Something I did have a pretty good picture of was the Red Light District, the main reason most foreigners even bother to visit the Netherlands. I'd been there on a school trip once, walked around with a friend for kicks before and more recently showed a foreign friend from 4chan around there because he was afraid to go by himself. However, my visits had always been during the day, and goddamn is the Red Light District different at night. It was packed full of people (some of them passing out on the street, chocking in their own vomit, and doing other classy things) and there were so many more red lights than I remembered. When the sun's down the whores dance in the moonlight, I guess. I think Gahui was impressed, though I wouldn't know if she was impressed in a good way =p She actually wanted to visit the Sex Museum too, so we did. We also, and this is definitely a first in many, many ways, paid a euro to see one of those 'live sex shows' together. You put a euro into the slot, window blinds roll up, and you can watch some dude fucking some chick. I was surprised at how completely unerotic it was, not only because of the entire idea of it, but probably also because the guy was banging on the glass while fucking the chick because some other guy had forgotten to close the door behind him. Man...what an experience...
[We started our day with a delicious Dutch treat: pannekoeken! Although I guess pancakes aren't all that Dutch? They are considered a traditional dish though so I'm not really sure what's up with that. Anyway, we had some pancakes, the guy who made them was super gay, they were friggin' delicious and also friggin' expensive.]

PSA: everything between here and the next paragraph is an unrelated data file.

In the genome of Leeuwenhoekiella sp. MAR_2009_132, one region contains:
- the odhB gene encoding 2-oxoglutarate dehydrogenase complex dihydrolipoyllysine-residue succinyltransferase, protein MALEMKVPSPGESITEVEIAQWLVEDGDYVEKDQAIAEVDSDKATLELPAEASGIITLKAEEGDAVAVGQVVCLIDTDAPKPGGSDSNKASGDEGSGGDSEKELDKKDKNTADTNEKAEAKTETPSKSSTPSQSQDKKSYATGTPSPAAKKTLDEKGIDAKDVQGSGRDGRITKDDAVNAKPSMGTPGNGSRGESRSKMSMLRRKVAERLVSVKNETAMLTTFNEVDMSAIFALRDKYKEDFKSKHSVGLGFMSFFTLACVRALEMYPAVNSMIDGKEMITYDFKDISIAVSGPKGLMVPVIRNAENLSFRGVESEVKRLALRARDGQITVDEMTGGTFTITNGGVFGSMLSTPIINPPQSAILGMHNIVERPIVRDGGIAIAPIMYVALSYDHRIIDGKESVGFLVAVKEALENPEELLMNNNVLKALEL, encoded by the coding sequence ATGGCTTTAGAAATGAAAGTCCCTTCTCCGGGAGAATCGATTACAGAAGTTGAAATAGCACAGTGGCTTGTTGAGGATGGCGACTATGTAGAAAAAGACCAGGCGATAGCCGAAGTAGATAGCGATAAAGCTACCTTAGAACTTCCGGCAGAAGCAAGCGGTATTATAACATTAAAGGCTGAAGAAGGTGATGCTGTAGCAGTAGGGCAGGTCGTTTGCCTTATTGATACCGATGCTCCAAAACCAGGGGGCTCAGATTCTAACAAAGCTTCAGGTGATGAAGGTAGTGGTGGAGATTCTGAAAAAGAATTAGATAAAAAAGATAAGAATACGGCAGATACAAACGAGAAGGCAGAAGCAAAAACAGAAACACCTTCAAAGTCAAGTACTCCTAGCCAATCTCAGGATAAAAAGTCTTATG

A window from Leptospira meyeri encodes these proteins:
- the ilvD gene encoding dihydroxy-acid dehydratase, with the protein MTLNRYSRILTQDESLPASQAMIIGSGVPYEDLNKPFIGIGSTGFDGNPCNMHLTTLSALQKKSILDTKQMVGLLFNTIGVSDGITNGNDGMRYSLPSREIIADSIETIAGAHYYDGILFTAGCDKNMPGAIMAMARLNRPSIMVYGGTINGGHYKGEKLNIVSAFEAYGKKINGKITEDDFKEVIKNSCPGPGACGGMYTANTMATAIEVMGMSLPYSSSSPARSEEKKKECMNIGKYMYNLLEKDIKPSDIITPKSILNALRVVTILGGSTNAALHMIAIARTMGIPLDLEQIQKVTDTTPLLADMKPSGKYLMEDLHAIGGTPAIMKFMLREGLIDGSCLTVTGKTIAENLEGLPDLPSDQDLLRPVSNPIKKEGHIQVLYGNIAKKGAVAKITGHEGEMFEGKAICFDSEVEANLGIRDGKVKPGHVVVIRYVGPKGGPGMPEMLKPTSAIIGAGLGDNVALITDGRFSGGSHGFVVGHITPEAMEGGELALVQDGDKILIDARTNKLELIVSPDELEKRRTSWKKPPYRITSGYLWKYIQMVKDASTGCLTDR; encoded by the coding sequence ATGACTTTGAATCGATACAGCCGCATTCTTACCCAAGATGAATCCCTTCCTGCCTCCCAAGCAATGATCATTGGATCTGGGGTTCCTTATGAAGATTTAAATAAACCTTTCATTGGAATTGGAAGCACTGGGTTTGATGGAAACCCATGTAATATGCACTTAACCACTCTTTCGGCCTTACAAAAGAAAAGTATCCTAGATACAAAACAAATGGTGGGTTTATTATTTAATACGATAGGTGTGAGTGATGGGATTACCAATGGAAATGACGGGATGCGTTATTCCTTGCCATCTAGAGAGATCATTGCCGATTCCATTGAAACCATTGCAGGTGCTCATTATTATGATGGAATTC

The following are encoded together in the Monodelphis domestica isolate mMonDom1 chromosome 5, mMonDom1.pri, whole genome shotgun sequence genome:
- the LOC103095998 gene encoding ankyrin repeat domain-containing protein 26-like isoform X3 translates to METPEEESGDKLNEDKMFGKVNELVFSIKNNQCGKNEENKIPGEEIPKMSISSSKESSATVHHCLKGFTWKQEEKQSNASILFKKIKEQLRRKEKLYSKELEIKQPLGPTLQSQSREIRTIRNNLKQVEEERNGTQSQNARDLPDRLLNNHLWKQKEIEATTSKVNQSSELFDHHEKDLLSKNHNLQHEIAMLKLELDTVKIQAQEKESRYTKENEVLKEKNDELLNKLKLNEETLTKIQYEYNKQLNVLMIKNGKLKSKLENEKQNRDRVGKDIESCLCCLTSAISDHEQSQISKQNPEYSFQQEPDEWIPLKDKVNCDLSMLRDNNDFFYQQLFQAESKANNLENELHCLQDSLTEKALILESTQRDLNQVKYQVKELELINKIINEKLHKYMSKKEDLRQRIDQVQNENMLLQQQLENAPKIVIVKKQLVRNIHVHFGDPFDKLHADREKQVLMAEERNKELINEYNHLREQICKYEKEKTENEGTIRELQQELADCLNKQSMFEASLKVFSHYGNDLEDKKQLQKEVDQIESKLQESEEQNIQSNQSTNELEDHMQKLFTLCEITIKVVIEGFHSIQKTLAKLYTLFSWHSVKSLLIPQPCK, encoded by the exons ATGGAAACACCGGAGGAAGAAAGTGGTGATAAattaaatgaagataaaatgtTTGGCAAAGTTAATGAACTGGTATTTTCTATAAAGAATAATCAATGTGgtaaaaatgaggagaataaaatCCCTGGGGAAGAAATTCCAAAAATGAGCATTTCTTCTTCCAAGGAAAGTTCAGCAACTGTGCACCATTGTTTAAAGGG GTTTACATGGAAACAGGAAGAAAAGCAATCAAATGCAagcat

[Amsterdam's the only city in the Netherlands that I know of that has open air public toilets. Fuck yeah muh heritage!]
[We couldn't take pictures inside Anne Frank's house, but here's Gahui keeping Anne dry at her memorial statue. The weather that day was quite bad, I remember, and my umbrella kept being broken by the wind. As an added extra I didn't know how to get a ticket for Gahui on the tram so we just freerode it all the time and we got caught and had to pay two €50 fines...I Am sterdam...]
[Such an innocent girl in such a wretched hive of scum and villainy..]
[The Sex Museum was actually pretty cool and not juvenile at all. I thought it would be all LOL PENISSES but actually it had some really interesting information about sex through the ages and in other countries, and..yeah..a mechanized potloodventer.]
After our visit to Amsterdam, we left on a long, long train ride to the Czech Republic to visit our friend Martina. I'll talk about that in the next post, so tune in next...week? month? season? Who knows!?
I've decided to leave our second visit to the Netherlands for later, so the story is kind of chronological.
Also, I'm really, really tired after typing all of this.